Interpolating missing data

Missing data points? No problem! Hypertools will fill missing values via probabalistic principal components analysis (PPCA). Here, we generate a small synthetic dataset, remove a few values, then use PPCA to infer those missing values. Then, we plot the original data and the interpolated data, for comparison. The one exception is that in cases where the entire data sample (row) is nans. In this scenario, there is no data for PPCA to base its guess on, so the inference will fail.

# simulate data
K = 10 - toeplitz(np.arange(10))
data1 = np.cumsum(np.random.multivariate_normal(np.zeros(10), K, 250), axis=0)
data2 = copy(data1)

# randomly remove 5% of the data
missing = .01
inds = [(i,j) for i in range(data1.shape[0]) for j in range(data1.shape[1])]
missing_data = [inds[i] for i in np.random.choice(int(len(inds)), int(len(inds)*missing))]
for i,j in missing_data:

# reduce the data
data1_r,data2_r = hyp.reduce([data1, data2], ndims=3)

# pull out missing inds
missing_inds =
missing_data = data2_r[missing_inds, :]

# plot
geon_nan = hyp.plot([data1_r, data2_r, missing_data], ['-', '--', '*'],
         legend=['Full', 'Missing', 'Missing Points'])
/Users/andyheusser/Documents/github/hypertools/hypertools/tools/ UserWarning: Missing data: Inexact solution computed with PPCA (see for details)
  warnings.warn('Missing data: Inexact solution computed with PPCA (see for details)')

Labeling plotted points

The labels argument accepts a list of labels for each point, which must be the same length as the data (the number of rows). If no label is wanted for a particular point, simply input None. In this example, we have made use of None in order to label only three points of interest (the first, second, and last in our set).

num_unlabeled = int(mushrooms.shape[0])-3
labeling = ['a','b'] + [None]*num_unlabeled + ['c']
label = hyp.plot(mushrooms, '.', labels = labeling)

Data Clustering

Hypertools can also auto-cluster your datapoints with the n_clusters argument. To implement, simply set n_clusters to an integer.

geo_cluster = hyp.plot(mushrooms, '.', n_clusters = 6)


For quick, easy data normalization of the input data, pass the normalize argument.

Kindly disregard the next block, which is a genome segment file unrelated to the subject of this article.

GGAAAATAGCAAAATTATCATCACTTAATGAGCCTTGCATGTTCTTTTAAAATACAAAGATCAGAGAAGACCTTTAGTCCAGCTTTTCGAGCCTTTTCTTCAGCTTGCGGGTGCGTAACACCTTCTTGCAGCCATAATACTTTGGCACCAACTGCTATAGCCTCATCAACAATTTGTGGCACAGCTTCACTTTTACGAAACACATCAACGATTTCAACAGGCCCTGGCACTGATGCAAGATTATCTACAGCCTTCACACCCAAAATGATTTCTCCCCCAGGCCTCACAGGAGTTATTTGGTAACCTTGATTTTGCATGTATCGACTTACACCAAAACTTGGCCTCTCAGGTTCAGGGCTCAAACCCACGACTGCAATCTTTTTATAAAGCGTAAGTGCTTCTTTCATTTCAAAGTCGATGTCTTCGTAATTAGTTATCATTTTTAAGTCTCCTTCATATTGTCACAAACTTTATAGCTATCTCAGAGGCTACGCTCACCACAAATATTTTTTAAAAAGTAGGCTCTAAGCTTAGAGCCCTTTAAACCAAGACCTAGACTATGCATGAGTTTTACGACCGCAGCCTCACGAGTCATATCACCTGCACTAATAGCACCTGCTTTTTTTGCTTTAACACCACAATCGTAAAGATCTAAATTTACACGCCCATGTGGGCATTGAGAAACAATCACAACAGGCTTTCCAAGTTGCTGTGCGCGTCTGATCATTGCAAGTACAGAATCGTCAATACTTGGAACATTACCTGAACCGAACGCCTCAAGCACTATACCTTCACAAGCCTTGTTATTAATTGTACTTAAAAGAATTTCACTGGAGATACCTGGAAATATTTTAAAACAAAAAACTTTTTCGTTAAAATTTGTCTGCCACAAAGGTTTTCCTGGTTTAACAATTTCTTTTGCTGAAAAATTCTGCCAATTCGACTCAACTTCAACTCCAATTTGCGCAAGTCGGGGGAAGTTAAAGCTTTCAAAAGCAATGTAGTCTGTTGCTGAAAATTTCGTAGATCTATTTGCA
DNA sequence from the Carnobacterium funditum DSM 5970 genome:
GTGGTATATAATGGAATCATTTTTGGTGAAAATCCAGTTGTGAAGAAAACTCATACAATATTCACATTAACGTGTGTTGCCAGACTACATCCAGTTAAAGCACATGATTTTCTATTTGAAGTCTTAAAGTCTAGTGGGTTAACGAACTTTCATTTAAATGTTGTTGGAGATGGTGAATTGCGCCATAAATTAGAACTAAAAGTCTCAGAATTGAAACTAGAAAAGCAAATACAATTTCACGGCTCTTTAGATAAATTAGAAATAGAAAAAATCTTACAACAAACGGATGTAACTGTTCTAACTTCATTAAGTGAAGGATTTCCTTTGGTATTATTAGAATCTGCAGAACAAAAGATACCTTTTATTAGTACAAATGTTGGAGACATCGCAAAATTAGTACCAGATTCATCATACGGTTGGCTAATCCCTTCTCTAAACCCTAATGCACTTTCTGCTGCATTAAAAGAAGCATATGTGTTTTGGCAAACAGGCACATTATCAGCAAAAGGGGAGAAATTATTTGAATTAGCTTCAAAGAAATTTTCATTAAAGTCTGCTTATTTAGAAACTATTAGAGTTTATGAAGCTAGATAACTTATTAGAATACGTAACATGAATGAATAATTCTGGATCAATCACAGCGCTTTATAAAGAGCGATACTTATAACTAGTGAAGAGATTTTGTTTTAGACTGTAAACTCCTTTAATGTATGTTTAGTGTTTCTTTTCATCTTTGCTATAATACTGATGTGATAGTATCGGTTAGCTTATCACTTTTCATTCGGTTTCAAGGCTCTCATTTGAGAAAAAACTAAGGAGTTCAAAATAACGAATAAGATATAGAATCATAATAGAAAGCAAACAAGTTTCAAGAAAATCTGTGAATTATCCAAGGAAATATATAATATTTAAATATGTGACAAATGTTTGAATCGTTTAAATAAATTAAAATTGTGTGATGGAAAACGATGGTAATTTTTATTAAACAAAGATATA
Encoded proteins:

You can pass the following arguments as strings: + across - columns z-scored across lists (default) + within - columns z-scored within each list + row - each row z-scored

geo_cluster = hyp.plot(mushrooms, '.', normalize = 'within')

Aligning datasets with different coordinate systems

You can also align multiple datasets using the hypertools plot function in order to visualize data in a common space. This is useful, if you have more than one high-dimensional dataset that is related to the same thing. For example, consider a brain imaging (fMRI) dataset comprised of multiple subjects watching the same movie. Voxel A in subject 1 may not necessarily be Voxel A in subject 2. Alignment allows you to rotate and scale multiple datasets so they are in maximal alignment with one another.

To do so, pass one of the following strings to the align argument (as shown below):

Below, is a simple example of a spiral.

# load example data
geo = hyp.load('spiral')
geo.plot(title='Before Alignment')

# use procrusted to align the data
source, target = geo.get_data()
aligned = [, target), target]

# after alignment
geo_aligned = hyp.plot(aligned, ['-','--'], title='After alignment')
../_images/plot_43_0.png ../_images/plot_43_1.png


To save a plot created with hypertools, simply pass the save_path argument.

# geo_cluster = hyp.plot(mushrooms, '.', save_path='cluster_plot.pdf')

Plotting text using semantic models

In addition to numerical data, hypertools supports the plotting of text data by fitting the data to a semantic model. We’ll load in an example text dataset to get started which is comprised of all State of the Union Addresses from 1989-2017.

geo = hyp.load('sotus')

By default, the text data will be transformed using a Latent Dirichlet Model trained on a sample of wikipedia pages. Simply pass the list of text data to the plot function, and under the hood it will be transformed to a topic vector and then reduced for plotting.